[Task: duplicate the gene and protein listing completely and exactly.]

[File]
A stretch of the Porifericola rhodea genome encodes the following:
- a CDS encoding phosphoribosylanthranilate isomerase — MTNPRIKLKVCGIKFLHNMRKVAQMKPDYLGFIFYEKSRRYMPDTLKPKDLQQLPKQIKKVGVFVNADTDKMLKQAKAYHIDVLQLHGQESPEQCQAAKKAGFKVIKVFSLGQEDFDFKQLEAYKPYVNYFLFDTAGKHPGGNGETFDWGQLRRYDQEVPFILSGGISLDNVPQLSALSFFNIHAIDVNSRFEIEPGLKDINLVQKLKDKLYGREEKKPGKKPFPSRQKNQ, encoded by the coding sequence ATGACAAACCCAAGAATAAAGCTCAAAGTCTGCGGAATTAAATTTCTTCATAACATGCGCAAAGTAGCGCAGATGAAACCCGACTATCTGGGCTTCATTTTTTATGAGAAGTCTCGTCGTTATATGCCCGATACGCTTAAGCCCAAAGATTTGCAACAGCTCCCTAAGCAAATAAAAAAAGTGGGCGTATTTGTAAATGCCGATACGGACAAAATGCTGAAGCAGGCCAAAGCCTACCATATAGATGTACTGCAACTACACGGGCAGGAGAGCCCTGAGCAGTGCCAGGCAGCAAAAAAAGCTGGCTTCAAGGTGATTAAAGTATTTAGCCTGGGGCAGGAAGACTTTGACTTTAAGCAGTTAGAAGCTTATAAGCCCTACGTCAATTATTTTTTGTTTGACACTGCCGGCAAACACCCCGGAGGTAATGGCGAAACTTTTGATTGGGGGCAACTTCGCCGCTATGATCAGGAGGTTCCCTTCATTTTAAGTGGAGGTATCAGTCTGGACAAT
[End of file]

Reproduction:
A stretch of the Porifericola rhodea genome encodes the following:
- a CDS encoding phosphoribosylanthranilate isomerase — MTNPRIKLKVCGIKFLHNMRKVAQMKPDYLGFIFYEKSRRYMPDTLKPKDLQQLPKQIKKVGVFVNADTDKMLKQAKAYHIDVLQLHGQESPEQCQAAKKAGFKVIKVFSLGQEDFDFKQLEAYKPYVNYFLFDTAGKHPGGNGETFDWGQLRRYDQEVPFILSGGISLDNVPQLSALSFFNIHAIDVNSRFEIEPGLKDINLVQKLKDKLYGREEKKPGKKPFPSRQKNQ, encoded by the coding sequence ATGACAAACCCAAGAATAAAGCTCAAAGTCTGCGGAATTAAATTTCTTCATAACATGCGCAAAGTAGCGCAGATGAAACCCGACTATCTGGGCTTCATTTTTTATGAGAAGTCTCGTCGTTATATGCCCGATACGCTTAAGCCCAAAGATTTGCAACAGCTCCCTAAGCAAATAAAAAAAGTGGGCGTATTTGTAAATGCCGATACGGACAAAATGCTGAAGCAGGCCAAAGCCTACCATATAGATGTACTGCAACTACACGGGCAGGAGAGCCCTGAGCAGTGCCAGGCAGCAAAAAAAGCTGGCTTCAAGGTGATTAAAGTATTTAGCCTGGGGCAGGAAGACTTTGACTTTAAGCAGTTAGAAGCTTATAAGCCCTACGTCAATTATTTTTTGTTTGACACTGCCGGCAAACACCCCGGAGGTAATGGCGAAACTTTTGATTGGGGGCAACTTCGCCGCTATGATCAGGAGGTTCCCTTCATTTTAAGTGGAGGTATCAGTCTGGACAAT